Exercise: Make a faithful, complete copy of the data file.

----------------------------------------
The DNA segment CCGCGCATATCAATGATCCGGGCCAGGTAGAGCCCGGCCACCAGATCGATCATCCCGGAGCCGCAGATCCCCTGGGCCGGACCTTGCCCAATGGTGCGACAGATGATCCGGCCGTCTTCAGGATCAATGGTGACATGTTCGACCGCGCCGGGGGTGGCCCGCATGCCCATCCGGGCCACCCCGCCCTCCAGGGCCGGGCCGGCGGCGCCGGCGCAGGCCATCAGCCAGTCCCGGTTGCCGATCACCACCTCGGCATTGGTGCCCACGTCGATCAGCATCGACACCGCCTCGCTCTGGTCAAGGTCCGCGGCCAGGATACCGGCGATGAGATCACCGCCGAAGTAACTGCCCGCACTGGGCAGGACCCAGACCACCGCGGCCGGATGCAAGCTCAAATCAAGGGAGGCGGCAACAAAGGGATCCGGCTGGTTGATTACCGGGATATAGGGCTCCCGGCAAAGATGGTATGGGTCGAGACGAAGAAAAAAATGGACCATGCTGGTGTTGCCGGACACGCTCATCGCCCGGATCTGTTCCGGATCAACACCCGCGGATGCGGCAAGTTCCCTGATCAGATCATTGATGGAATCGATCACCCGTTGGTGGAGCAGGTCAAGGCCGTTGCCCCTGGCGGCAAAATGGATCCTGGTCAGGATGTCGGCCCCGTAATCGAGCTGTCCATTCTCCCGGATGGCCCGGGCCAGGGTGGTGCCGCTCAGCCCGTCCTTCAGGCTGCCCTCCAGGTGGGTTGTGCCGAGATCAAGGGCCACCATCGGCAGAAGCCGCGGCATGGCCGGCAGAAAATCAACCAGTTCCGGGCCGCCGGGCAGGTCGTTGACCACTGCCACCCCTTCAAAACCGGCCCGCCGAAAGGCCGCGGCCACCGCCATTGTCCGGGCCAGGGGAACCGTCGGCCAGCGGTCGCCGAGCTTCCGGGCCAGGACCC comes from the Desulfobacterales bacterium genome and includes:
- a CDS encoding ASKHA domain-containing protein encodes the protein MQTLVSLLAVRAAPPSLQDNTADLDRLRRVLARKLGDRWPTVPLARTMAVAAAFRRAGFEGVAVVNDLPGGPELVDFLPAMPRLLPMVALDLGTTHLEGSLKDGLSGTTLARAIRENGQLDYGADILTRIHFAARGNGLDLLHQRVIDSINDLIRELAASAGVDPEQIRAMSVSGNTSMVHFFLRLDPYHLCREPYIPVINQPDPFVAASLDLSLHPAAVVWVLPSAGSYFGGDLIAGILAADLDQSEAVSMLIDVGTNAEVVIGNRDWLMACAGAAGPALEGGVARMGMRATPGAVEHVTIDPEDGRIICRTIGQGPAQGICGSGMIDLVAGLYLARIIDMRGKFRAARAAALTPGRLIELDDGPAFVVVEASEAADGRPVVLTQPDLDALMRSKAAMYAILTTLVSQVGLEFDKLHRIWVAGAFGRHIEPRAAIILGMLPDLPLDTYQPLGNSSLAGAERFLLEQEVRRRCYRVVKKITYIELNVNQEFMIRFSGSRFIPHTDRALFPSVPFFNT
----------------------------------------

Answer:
The DNA segment CCGCGCATATCAATGATCCGGGCCAGGTAGAGCCCGGCCACCAGATCGATCATCCCGGAGCCGCAGATCCCCTGGGCCGGACCTTGCCCAATGGTGCGACAGATGATCCGGCCGTCTTCAGGATCAATGGTGACATGTTCGACCGCGCCGGGGGTGGCCCGCATGCCCATCCGGGCCACCCCGCCCTCCAGGGCCGGGCCGGCGGCGCCGGCGCAGGCCATCAGCCAGTCCCGGTTGCCGATCACCACCTCGGCATTGGTGCCCACGTCGATCAGCATCGACACCGCCTCGCTCTGGTCAAGGTCCGCGGCCAGGATACCGGCGATGAGATCACCGCCGAAGTAACTGCCCGCACTGGGCAGGACCCAGACCACCGCGGCCGGATGCAAGCTCAAATCAAGGGAGGCGGCAACAAAGGGATCCGGCTGGTTGATTACCGGGATATAGGGCTCCCGGCAAAGATGGTATGGGTCGAGACGAAGAAAAAAATGGACCATGCTGGTGTTGCCGGACACGCTCATCGCCCGGATCTGTTCCGGATCAACACCCGCGGATGCGGCAAGTTCCCTGATCAGATCATTGATGGAATCGATCACCCGTTGGTGGAGCAGGTCAAGGCCGTTGCCCCTGGCGGCAAAATGGATCCTGGTCAGGATGTCGGCCCCGTAATCGAGCTGTCCATTCTCCCGGATGGCCCGGGCCAGGGTGGTGCCGCTCAGCCCGTCCTTCAGGCTGCCCTCCAGGTGGGTTGTGCCGAGATCAAGGGCCACCATCGGCAGAAGCCGCGGCATGGCCGGCAGAAAATCAACCAGTTCCGGGCCGCCGGGCAGGTCGTTGACCACTGCCACCCCTTCAAAACCGGCCCGCCGAAAGGCCGCGGCCACCGCCATTGTCCGGGCCAGGGGAACCGTCGGCCAGCGGTCGCCGAGCTTCCGGGCCAGGACCC comes from the Desulfobacterales bacterium genome and includes:
- a CDS encoding ASKHA domain-containing protein encodes the protein MQTLVSLLAVRAAPPSLQDNTADLDRLRRVLARKLGDRWPTVPLARTMAVAAAFRRAGFEGVAVVNDLPGGPELVDFLPAMPRLLPMVALDLGTTHLEGSLKDGLSGTTLARAIRENGQLDYGADILTRIHFAARGNGLDLLHQRVIDSINDLIRELAASAGVDPEQIRAMSVSGNTSMVHFFLRLDPYHLCREPYIPVINQPDPFVAASLDLSLHPAAVVWVLPSAGSYFGGDLIAGILAADLDQSEAVSMLIDVGTNAEVVIGNRDWLMACAGAAGPALEGGVARMGMRATPGAVEHVTIDPEDGRIICRTIGQGPAQGICGSGMIDLVAGLYLARIIDMRGKFRAARAAALTPGRLIELDDGPAFVVVEASEAADGRPVVLTQPDLDALMRSKAAMYAILTTLVSQVGLEFDKLHRIWVAGAFGRHIEPRAAIILGMLPDLPLDTYQPLGNSSLAGAERFLLEQEVRRRCYRVVKKITYIELNVNQEFMIRFSGSRFIPHTDRALFPSVPFFNT